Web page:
Paediatrics: Necrotizing enterocolitis

2021-03-05 12:00 AM

The most common neonatal surgical emergency. Incidence 1–3/1000 live births (5–10% in VLBW infants).

Necrotizing enterocolitis

Incidence

The most common neonatal surgical emergency. Incidence 1–3/1000 live births (5–10% in VLBW infants). Incidence is reduced 6-fold in preterm infants fed breast milk. Typically a sporadic condition affecting preterm infants (790% of cases), but can be epidemic or occur in term infants. The disease may just involve an isolated area of the gut, or be extensive. Distal terminal ileum and proximal colon are most frequently affected. Multi-organ failure is associated with diffuse disease.

Cause

Multifactorial. Severe intestinal necrosis is end result of an exaggerated immune response within the immature bowel leading to inflammation and tissue injury. NEC rarely occurs before milk feeding commences, but the timing of the first feed appears not to be relevant. Predisposing factors:

  • Prematurity.
  • IUGR (causes chronic bowel ischaemia).
  • Hypoxia.
  • Polycythaemia.
  • Exchange transfusion.
  • Hyperosmolar milk feeds.

Presentation

Most common in the second week after birth.

Early

  • Non-specific illness.
  • Vomiting/bilious aspirate from the gastric tube.
  • Poor feed toleration (increasing gastric aspirates).
  • Abdominal distension.

Late

  • Additional abdominal tenderness.
  • Blood, mucus, or tissue in stools.
  • Bowel perforation.
  • Shock.
  • DIC; multi-organ failure. AXR shows intestinal distension (see Fig. 6.8).
  • Pneumatosis intestinalis.
  • Hepatic portal venous gas.
  • Signs of intestinal perforation, e.g. free peritoneal gas or gas outlining of the falciform ligament (‘football’ sign).

Management

  • Prophylaxis: antenatal steroids and breast milk are protective. Emerging evidence for prevention by the administration of probiotic bacteria.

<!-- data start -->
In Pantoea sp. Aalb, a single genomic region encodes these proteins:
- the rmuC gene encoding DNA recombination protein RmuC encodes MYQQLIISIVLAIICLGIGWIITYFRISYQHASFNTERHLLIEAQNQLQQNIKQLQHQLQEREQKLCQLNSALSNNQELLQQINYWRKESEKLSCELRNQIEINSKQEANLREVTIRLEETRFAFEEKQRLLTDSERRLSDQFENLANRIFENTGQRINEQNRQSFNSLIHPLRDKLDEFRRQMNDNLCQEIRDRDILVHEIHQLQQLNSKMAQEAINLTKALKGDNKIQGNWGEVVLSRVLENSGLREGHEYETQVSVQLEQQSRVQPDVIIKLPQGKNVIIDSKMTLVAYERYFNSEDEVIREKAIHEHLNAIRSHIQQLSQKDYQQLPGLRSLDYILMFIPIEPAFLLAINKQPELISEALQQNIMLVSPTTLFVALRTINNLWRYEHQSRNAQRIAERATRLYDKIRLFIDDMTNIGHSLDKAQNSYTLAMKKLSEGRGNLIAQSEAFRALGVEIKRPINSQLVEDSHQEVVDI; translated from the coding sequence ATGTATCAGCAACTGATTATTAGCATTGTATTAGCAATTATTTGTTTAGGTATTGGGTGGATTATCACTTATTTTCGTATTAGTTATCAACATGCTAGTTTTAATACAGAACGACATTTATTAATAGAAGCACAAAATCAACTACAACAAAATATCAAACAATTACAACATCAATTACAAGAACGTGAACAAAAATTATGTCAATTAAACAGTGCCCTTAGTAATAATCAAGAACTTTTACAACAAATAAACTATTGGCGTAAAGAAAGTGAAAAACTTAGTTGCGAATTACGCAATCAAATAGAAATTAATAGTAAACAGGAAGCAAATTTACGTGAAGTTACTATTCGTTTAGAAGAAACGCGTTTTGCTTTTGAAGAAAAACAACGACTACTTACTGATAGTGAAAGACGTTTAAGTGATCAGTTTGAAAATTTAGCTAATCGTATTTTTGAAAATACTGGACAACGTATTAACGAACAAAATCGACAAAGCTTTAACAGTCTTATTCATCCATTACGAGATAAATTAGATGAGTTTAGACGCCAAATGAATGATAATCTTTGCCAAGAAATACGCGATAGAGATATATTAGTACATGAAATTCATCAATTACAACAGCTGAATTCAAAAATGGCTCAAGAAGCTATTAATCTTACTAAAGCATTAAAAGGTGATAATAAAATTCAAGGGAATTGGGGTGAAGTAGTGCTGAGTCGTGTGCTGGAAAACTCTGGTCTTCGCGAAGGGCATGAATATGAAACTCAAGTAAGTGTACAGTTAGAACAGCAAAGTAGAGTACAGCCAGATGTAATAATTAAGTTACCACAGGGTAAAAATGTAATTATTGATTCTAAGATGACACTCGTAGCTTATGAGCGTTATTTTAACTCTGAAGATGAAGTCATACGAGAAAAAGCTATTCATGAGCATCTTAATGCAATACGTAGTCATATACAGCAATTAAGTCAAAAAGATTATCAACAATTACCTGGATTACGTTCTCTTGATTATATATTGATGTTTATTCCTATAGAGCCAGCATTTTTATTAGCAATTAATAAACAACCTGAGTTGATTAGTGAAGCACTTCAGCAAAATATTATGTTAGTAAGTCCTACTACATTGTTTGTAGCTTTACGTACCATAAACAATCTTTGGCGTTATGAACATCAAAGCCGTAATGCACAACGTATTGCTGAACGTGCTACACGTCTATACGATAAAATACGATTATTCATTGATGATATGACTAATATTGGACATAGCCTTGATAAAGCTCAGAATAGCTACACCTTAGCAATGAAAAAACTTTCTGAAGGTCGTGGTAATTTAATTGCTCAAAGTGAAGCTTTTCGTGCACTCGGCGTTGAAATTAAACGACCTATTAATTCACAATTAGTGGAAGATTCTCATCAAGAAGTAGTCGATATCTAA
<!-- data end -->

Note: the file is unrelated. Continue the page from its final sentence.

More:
• Investigations: FBC; U&E; creatinine; coagulation screen; albumin; blood gas; blood culture; AXR; Group and cross match.
  • Stop milk feeds for 10–14 days. Insert gastric tube on free drainage.
  • ‘Bell staging’ (see Table 6.2) may be useful in grading severity.
  • IV antibiotics for 10–14 days, e.g. benzylpenicillin, gentamicin, and metronidazole.
  • Systemic support: e.g. assisted ventilation, correct BP and DIC, parenteral nutrition (PN).
  • Surgical opinion: indications for surgery are GI perforation, deterioration despite the above medical treatment (necrotic bowel likely), GI obstruction secondary to stricture formation (late). If localized disease, surgical resection of involved bowel with primary repair.

If more extensive, two-stage repair with bowel resection(s) and enterostomy, followed later by intestinal re-anastomosis.

Prognosis

Overall mortality is 722%. Increased mortality is associated with:

  • VLBW.
  • Extensive intestine involvement.
  • Multi-organ failure.
  • Intrahepatic portal gas.

Extensive bowel resection may result in short bowel syndrome. Excellent prognosis is seen in those who respond to medical treatment, but subsequent stricture may develop.